Best-selling journalist Antony Loewenstein trav­els across Afghanistan, Pakistan, Haiti, Papua New Guinea, the United States, Britain, Greece, and Australia to witness the reality of disaster capitalism. He discovers how companies such as G4S, Serco, and Halliburton cash in on or­ganized misery in a hidden world of privatized detention centers, militarized private security, aid profiteering, and destructive mining.

Disaster has become big business. Talking to immigrants stuck in limbo in Britain or visiting immigration centers in America, Loewenstein maps the secret networks formed to help cor­porations bleed what profits they can from economic crisis. He debates with Western contractors in Afghanistan, meets the locals in post-earthquake Haiti, and in Greece finds a country at the mercy of vulture profiteers. In Papua New Guinea, he sees a local commu­nity forced to rebel against predatory resource companies and NGOs.

What emerges through Loewenstein’s re­porting is a dark history of multinational corpo­rations that, with the aid of media and political elites, have grown more powerful than national governments. In the twenty-first century, the vulnerable have become the world’s most valu­able commodity. Disaster Capitalism is published by Verso in 2015 and in paperback in January 2017.

Profits_of_doom_cover_350Vulture capitalism has seen the corporation become more powerful than the state, and yet its work is often done by stealth, supported by political and media elites. The result is privatised wars and outsourced detention centres, mining companies pillaging precious land in developing countries and struggling nations invaded by NGOs and the corporate dollar. Best-selling journalist Antony Loewenstein travels to Afghanistan, Pakistan, Haiti, Papua New Guinea and across Australia to witness the reality of this largely hidden world of privatised detention centres, outsourced aid, destructive resource wars and militarized private security. Who is involved and why? Can it be stopped? What are the alternatives in a globalised world? Profits of Doom, published in 2013 and released in an updated edition in 2014, challenges the fundamentals of our unsustainable way of life and the money-making imperatives driving it. It is released in an updated edition in 2014.
forgodssakecover Four Australian thinkers come together to ask and answer the big questions, such as: What is the nature of the universe? Doesn't religion cause most of the conflict in the world? And Where do we find hope?   We are introduced to different belief systems – Judaism, Christianity, Islam – and to the argument that atheism, like organised religion, has its own compelling logic. And we gain insight into the life events that led each author to their current position.   Jane Caro flirted briefly with spiritual belief, inspired by 19th century literary heroines such as Elizabeth Gaskell and the Bronte sisters. Antony Loewenstein is proudly culturally, yet unconventionally, Jewish. Simon Smart is firmly and resolutely a Christian, but one who has had some of his most profound spiritual moments while surfing. Rachel Woodlock grew up in the alternative embrace of Baha'i belief but became entranced by its older parent religion, Islam.   Provocative, informative and passionately argued, For God's Sakepublished in 2013, encourages us to accept religious differences, but to also challenge more vigorously the beliefs that create discord.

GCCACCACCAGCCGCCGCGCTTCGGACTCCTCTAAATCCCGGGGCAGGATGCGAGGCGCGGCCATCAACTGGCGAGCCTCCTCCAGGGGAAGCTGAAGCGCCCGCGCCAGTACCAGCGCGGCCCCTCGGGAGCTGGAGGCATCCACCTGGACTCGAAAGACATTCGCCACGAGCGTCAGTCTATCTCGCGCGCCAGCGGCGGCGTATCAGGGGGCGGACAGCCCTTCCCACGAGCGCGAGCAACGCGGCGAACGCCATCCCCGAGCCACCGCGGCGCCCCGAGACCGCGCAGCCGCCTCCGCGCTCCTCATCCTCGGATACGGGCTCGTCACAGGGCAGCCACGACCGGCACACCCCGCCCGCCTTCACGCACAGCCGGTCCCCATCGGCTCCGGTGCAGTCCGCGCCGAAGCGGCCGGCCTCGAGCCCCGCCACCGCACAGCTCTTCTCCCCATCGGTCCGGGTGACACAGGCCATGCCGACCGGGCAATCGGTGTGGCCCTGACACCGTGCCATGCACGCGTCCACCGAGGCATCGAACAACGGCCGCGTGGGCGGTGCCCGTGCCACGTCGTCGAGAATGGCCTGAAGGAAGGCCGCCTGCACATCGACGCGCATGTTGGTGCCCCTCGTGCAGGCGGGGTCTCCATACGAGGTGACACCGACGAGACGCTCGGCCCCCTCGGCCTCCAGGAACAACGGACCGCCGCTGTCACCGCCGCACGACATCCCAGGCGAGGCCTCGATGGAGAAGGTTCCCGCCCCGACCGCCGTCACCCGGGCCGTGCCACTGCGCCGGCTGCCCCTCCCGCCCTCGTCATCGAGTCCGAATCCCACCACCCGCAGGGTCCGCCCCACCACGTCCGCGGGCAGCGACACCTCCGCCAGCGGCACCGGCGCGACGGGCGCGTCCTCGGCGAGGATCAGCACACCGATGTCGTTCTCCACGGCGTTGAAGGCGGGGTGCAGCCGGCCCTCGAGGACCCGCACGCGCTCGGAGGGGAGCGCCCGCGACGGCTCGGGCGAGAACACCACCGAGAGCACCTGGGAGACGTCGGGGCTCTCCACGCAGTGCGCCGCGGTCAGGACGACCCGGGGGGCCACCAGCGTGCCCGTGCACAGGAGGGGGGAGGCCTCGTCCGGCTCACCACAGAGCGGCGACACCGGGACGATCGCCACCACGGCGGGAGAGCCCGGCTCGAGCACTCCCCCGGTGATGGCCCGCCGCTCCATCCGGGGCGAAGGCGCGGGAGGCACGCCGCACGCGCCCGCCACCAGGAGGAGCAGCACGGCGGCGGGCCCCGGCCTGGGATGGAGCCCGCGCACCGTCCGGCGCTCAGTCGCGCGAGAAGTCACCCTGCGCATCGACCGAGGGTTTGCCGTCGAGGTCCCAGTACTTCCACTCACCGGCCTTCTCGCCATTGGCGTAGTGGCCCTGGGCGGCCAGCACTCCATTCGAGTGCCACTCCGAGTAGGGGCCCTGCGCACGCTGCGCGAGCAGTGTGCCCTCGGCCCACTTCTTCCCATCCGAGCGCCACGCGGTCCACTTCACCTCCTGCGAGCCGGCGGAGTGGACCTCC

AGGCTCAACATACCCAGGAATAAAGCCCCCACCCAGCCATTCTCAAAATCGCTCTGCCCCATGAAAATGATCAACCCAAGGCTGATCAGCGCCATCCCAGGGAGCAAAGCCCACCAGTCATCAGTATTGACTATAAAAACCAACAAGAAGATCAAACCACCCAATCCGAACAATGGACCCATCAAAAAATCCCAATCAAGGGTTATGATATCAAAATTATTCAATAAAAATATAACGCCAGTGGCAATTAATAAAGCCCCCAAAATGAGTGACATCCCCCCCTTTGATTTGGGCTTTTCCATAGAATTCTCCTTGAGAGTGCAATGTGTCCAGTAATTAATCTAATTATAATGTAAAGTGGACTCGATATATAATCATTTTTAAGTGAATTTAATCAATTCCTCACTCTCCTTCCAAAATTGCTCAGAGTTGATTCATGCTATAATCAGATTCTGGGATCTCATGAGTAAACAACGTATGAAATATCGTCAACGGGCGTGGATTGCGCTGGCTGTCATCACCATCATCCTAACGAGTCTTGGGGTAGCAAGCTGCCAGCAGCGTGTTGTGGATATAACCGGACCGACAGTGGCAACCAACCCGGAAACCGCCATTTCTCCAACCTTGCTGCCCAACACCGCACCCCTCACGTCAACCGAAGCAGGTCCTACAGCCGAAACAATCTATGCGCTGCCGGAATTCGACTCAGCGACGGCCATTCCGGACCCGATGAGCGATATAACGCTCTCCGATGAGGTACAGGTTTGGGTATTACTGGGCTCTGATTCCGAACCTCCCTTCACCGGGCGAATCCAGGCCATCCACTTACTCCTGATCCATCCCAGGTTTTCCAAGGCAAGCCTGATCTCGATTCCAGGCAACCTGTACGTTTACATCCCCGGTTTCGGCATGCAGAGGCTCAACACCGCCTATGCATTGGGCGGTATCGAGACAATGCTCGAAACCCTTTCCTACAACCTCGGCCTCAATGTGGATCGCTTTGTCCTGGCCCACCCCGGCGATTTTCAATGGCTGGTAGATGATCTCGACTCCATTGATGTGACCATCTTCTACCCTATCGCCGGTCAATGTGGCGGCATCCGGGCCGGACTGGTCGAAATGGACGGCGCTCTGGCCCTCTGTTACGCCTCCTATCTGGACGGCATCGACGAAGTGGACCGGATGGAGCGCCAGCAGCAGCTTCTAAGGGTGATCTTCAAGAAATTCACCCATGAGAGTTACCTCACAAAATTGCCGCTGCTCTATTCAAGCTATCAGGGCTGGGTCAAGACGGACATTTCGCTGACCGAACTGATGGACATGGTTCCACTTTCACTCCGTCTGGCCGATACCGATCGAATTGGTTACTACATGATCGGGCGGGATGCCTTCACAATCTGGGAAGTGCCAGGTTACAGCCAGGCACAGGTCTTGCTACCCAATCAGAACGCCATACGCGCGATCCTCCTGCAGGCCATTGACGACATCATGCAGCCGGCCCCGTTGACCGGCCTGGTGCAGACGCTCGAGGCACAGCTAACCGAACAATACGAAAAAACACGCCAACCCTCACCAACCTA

After Zionism, published in 2012 and 2013 with co-editor Ahmed Moor, brings together some of the world s leading thinkers on the Middle East question to dissect the century-long conflict between Zionism and the Palestinians, and to explore possible forms of a one-state solution. Time has run out for the two-state solution because of the unending and permanent Jewish colonization of Palestinian land. Although deep mistrust exists on both sides of the conflict, growing numbers of Palestinians and Israelis, Jews and Arabs are working together to forge a different, unified future. Progressive and realist ideas are at last gaining a foothold in the discourse, while those influenced by the colonial era have been discredited or abandoned. Whatever the political solution may be, Palestinian and Israeli lives are intertwined, enmeshed, irrevocably. This daring and timely collection includes essays by Omar Barghouti, Jonathan Cook, Joseph Dana, Jeremiah Haber, Jeff Halper, Ghada Karmi, Antony Loewenstein, Saree Makdisi, John Mearsheimer, Ahmed Moor, Ilan Pappe, Sara Roy and Phil Weiss.
The 2008 financial crisis opened the door for a bold, progressive social movement. But despite widespread revulsion at economic inequity and political opportunism, after the crash very little has changed. Has the Left failed? What agenda should progressives pursue? And what alternatives do they dare to imagine? Left Turn, published by Melbourne University Press in 2012 and co-edited with Jeff Sparrow, is aimed at the many Australians disillusioned with the political process. It includes passionate and challenging contributions by a diverse range of writers, thinkers and politicians, from Larissa Berendht and Christos Tsiolkas to Guy Rundle and Lee Rhiannon. These essays offer perspectives largely excluded from the mainstream. They offer possibilities for resistance and for a renewed struggle for change.